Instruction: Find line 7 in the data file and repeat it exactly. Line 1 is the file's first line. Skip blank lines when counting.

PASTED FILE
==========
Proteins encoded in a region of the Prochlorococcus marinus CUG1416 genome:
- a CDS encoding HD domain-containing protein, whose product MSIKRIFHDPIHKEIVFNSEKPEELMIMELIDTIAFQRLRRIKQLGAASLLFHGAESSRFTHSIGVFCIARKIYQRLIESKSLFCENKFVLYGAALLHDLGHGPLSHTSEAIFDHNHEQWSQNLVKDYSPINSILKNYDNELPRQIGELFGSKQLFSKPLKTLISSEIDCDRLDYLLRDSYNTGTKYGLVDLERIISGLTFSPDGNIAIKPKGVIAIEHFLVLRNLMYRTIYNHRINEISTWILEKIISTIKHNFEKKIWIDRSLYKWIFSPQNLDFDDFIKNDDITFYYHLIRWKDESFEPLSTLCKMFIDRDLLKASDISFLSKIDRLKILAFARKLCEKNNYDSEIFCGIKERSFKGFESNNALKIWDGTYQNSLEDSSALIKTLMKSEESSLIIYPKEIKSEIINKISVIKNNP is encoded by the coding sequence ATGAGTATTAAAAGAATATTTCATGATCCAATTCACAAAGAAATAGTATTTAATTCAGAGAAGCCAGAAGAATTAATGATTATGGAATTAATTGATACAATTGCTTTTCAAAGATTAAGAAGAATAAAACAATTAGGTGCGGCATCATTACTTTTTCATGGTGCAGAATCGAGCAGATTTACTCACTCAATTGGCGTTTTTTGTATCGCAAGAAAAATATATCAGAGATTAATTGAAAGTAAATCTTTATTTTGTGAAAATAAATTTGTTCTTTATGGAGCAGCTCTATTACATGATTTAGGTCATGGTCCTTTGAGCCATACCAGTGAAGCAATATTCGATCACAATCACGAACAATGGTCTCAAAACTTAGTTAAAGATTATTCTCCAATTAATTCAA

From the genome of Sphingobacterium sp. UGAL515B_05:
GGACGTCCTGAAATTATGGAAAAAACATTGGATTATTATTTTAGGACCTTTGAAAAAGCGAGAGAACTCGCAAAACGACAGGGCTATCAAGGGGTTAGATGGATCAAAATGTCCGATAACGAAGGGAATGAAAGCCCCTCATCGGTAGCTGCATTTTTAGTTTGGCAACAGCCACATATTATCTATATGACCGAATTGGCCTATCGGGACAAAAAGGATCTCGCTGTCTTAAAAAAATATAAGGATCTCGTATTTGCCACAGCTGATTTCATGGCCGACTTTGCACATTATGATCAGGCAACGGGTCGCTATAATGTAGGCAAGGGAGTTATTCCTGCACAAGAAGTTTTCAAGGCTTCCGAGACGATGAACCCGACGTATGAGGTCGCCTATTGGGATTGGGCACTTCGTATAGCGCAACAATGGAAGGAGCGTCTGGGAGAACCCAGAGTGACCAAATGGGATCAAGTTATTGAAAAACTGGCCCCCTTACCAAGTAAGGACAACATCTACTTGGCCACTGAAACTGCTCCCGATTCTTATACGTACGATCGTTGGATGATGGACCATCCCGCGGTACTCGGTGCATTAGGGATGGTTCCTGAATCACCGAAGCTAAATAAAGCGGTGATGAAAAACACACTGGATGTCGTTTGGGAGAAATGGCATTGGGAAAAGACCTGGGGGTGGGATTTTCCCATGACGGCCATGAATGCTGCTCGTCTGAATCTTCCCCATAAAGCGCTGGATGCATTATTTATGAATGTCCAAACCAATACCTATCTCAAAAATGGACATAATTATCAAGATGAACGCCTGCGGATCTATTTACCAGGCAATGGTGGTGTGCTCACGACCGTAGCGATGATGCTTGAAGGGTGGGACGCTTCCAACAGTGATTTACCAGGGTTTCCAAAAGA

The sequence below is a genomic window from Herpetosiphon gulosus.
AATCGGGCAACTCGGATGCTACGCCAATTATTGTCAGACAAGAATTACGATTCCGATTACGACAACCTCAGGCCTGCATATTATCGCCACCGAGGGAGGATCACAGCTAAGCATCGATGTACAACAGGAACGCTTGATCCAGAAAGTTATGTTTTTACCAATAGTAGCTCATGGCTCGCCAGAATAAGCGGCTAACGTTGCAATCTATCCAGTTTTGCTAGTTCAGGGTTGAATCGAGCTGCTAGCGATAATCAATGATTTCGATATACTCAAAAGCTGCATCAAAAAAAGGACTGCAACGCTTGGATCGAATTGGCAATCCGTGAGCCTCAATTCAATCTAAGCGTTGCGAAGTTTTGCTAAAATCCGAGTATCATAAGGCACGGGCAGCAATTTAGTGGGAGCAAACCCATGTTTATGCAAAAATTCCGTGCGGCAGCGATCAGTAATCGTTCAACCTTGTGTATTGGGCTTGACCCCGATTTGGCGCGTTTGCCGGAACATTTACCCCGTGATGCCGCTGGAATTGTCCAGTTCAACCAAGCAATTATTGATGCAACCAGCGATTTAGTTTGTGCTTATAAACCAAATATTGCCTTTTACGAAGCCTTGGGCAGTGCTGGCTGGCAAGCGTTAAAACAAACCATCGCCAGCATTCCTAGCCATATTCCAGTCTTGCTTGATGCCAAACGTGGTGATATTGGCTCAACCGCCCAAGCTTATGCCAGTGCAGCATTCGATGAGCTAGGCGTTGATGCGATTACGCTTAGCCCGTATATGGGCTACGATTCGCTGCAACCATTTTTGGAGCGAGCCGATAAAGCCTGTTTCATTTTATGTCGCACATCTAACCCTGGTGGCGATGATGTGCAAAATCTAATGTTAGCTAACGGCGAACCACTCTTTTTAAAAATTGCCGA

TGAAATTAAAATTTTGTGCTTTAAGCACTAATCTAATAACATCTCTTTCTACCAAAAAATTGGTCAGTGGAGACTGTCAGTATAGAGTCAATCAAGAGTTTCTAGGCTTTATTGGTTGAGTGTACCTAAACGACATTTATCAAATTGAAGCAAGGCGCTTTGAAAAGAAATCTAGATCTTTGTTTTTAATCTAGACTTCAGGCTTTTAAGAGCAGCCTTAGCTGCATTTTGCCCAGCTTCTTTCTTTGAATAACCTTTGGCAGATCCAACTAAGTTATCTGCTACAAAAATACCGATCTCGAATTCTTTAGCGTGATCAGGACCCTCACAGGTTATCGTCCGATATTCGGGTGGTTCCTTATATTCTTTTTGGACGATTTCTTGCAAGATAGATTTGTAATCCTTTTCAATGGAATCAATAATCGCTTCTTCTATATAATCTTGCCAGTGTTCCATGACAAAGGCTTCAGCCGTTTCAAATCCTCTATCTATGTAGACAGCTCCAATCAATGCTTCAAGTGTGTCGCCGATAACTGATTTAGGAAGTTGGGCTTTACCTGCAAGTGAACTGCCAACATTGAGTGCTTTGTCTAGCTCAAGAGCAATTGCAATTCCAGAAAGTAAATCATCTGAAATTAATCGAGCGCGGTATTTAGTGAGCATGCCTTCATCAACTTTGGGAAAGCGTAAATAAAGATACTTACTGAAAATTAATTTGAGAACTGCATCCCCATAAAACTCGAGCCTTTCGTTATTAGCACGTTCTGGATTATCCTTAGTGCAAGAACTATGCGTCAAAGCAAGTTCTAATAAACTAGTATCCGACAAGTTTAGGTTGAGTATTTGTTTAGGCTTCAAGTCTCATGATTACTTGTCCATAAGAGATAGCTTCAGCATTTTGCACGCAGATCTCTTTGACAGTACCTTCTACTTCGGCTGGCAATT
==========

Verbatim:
TGAAATTAAAATTTTGTGCTTTAAGCACTAATCTAATAACATCTCTTTCTACCAAAAAATTGGTCAGTGGAGACTGTCAGTATAGAGTCAATCAAGAGTTTCTAGGCTTTATTGGTTGAGTGTACCTAAACGACATTTATCAAATTGAAGCAAGGCGCTTTGAAAAGAAATCTAGATCTTTGTTTTTAATCTAGACTTCAGGCTTTTAAGAGCAGCCTTAGCTGCATTTTGCCCAGCTTCTTTCTTTGAATAACCTTTGGCAGATCCAACTAAGTTATCTGCTACAAAAATACCGATCTCGAATTCTTTAGCGTGATCAGGACCCTCACAGGTTATCGTCCGATATTCGGGTGGTTCCTTATATTCTTTTTGGACGATTTCTTGCAAGATAGATTTGTAATCCTTTTCAATGGAATCAATAATCGCTTCTTCTATATAATCTTGCCAGTGTTCCATGACAAAGGCTTCAGCCGTTTCAAATCCTCTATCTATGTAGACAGCTCCAATCAATGCTTCAAGTGTGTCGCCGATAACTGATTTAGGAAGTTGGGCTTTACCTGCAAGTGAACTGCCAACATTGAGTGCTTTGTCTAGCTCAAGAGCAATTGCAATTCCAGAAAGTAAATCATCTGAAATTAATCGAGCGCGGTATTTAGTGAGCATGCCTTCATCAACTTTGGGAAAGCGTAAATAAAGATACTTACTGAAAATTAATTTGAGAACTGCATCCCCATAAAACTCGAGCCTTTCGTTATTAGCACGTTCTGGATTATCCTTAGTGCAAGAACTATGCGTCAAAGCAAGTTCTAATAAACTAGTATCCGACAAGTTTAGGTTGAGTATTTGTTTAGGCTTCAAGTCTCATGATTACTTGTCCATAAGAGATAGCTTCAGCATTTTGCACGCAGATCTCTTTGACAGTACCTTCTACTTCGGCTGGCAATT